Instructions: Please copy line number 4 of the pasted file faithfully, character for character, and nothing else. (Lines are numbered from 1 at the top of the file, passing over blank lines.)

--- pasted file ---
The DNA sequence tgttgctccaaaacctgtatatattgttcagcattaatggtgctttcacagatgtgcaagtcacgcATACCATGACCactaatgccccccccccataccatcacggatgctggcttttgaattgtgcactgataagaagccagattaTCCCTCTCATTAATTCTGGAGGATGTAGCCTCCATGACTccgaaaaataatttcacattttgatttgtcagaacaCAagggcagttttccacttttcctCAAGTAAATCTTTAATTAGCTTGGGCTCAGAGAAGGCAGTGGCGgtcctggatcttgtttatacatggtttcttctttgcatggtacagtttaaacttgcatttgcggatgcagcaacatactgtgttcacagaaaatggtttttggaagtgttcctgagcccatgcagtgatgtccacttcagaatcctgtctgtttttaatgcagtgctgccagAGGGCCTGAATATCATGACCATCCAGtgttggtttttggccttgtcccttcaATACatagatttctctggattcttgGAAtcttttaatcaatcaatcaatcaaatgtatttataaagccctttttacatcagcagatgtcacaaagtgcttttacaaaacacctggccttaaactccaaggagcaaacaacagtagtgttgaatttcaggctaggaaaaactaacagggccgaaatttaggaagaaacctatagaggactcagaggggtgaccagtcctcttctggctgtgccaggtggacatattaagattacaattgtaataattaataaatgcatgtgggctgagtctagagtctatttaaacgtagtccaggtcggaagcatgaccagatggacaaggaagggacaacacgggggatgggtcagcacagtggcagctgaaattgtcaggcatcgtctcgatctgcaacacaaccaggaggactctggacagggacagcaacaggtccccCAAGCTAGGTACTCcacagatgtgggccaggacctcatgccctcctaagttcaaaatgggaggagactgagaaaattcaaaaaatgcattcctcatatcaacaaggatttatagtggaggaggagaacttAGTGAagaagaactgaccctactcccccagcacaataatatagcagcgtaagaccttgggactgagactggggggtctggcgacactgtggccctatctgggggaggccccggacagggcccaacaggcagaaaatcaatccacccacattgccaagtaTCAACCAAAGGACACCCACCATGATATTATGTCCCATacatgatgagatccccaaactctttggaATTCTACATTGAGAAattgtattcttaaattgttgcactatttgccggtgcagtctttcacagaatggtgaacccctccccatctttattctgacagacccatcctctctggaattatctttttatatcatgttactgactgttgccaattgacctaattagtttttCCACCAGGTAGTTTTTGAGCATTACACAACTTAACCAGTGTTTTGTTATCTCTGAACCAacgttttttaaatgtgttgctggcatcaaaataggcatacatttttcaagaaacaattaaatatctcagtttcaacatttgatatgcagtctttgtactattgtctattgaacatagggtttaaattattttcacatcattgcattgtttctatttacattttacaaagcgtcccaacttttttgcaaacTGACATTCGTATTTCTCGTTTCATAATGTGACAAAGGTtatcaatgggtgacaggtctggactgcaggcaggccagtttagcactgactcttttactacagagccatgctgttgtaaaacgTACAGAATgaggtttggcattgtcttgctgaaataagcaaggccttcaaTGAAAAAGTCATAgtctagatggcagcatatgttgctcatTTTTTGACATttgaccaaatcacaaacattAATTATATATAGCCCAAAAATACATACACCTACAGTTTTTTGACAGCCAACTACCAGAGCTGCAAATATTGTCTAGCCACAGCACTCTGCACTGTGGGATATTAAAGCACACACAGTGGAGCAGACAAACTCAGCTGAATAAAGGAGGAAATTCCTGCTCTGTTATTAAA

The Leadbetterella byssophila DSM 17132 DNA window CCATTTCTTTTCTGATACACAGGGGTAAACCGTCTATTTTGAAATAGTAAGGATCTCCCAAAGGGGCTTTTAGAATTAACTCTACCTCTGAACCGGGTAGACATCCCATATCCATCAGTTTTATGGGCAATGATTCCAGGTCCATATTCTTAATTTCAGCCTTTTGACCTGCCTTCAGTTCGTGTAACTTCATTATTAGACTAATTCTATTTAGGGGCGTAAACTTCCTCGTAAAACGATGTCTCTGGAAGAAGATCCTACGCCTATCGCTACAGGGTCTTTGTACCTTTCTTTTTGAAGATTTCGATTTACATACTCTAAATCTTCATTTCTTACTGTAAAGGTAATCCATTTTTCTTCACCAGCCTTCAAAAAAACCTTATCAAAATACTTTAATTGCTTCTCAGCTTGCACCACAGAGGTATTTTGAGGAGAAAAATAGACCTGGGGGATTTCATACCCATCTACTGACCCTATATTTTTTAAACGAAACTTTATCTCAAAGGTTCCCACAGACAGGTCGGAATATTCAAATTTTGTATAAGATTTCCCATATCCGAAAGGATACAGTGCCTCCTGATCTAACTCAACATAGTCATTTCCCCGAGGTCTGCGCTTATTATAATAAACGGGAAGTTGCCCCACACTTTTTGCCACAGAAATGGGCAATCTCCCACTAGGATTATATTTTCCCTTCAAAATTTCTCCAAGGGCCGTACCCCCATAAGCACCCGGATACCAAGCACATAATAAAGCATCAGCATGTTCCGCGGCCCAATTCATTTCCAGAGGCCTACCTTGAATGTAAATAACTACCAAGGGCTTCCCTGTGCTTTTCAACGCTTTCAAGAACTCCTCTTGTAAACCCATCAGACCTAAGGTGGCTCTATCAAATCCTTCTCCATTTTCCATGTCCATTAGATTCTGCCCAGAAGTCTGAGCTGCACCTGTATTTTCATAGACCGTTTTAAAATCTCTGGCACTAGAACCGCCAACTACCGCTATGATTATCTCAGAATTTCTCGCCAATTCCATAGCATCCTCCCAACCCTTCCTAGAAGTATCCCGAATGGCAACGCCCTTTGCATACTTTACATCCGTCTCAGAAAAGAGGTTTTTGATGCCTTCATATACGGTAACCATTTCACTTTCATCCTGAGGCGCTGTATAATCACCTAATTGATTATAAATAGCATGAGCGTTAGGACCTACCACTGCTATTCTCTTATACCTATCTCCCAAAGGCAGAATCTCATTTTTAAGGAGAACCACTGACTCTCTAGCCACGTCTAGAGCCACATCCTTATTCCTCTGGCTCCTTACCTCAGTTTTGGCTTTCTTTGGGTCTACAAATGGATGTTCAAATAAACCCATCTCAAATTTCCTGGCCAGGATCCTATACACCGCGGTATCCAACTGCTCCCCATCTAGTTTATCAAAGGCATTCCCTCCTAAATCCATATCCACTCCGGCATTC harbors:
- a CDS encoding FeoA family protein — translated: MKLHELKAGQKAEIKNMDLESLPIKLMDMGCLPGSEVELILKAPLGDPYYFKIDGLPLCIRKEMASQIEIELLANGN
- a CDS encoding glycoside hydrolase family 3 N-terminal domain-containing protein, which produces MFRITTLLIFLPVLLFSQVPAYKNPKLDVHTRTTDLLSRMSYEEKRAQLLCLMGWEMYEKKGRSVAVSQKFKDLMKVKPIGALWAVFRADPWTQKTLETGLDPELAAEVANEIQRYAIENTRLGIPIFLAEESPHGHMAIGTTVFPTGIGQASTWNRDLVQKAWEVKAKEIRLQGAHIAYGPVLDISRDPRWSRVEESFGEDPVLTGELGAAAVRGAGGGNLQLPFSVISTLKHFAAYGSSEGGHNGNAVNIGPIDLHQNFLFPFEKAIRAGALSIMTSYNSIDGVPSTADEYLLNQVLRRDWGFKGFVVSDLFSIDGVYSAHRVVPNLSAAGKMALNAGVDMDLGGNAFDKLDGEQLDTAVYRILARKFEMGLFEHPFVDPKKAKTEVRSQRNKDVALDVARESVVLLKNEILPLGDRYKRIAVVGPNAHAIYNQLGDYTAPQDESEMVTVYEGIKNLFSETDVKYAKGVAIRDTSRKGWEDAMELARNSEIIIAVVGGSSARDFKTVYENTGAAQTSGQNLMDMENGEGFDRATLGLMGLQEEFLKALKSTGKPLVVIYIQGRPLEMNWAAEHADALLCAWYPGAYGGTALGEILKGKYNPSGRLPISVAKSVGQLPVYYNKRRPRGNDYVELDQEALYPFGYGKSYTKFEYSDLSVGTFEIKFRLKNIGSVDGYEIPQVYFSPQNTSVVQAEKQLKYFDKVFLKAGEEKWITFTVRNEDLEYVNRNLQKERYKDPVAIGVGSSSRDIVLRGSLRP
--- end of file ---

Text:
- a CDS encoding glycoside hydrolase family 3 N-terminal domain-containing protein, which produces MFRITTLLIFLPVLLFSQVPAYKNPKLDVHTRTTDLLSRMSYEEKRAQLLCLMGWEMYEKKGRSVAVSQKFKDLMKVKPIGALWAVFRADPWTQKTLETGLDPELAAEVANEIQRYAIENTRLGIPIFLAEESPHGHMAIGTTVFPTGIGQASTWNRDLVQKAWEVKAKEIRLQGAHIAYGPVLDISRDPRWSRVEESFGEDPVLTGELGAAAVRGAGGGNLQLPFSVISTLKHFAAYGSSEGGHNGNAVNIGPIDLHQNFLFPFEKAIRAGALSIMTSYNSIDGVPSTADEYLLNQVLRRDWGFKGFVVSDLFSIDGVYSAHRVVPNLSAAGKMALNAGVDMDLGGNAFDKLDGEQLDTAVYRILARKFEMGLFEHPFVDPKKAKTEVRSQRNKDVALDVARESVVLLKNEILPLGDRYKRIAVVGPNAHAIYNQLGDYTAPQDESEMVTVYEGIKNLFSETDVKYAKGVAIRDTSRKGWEDAMELARNSEIIIAVVGGSSARDFKTVYENTGAAQTSGQNLMDMENGEGFDRATLGLMGLQEEFLKALKSTGKPLVVIYIQGRPLEMNWAAEHADALLCAWYPGAYGGTALGEILKGKYNPSGRLPISVAKSVGQLPVYYNKRRPRGNDYVELDQEALYPFGYGKSYTKFEYSDLSVGTFEIKFRLKNIGSVDGYEIPQVYFSPQNTSVVQAEKQLKYFDKVFLKAGEEKWITFTVRNEDLEYVNRNLQKERYKDPVAIGVGSSSRDIVLRGSLRP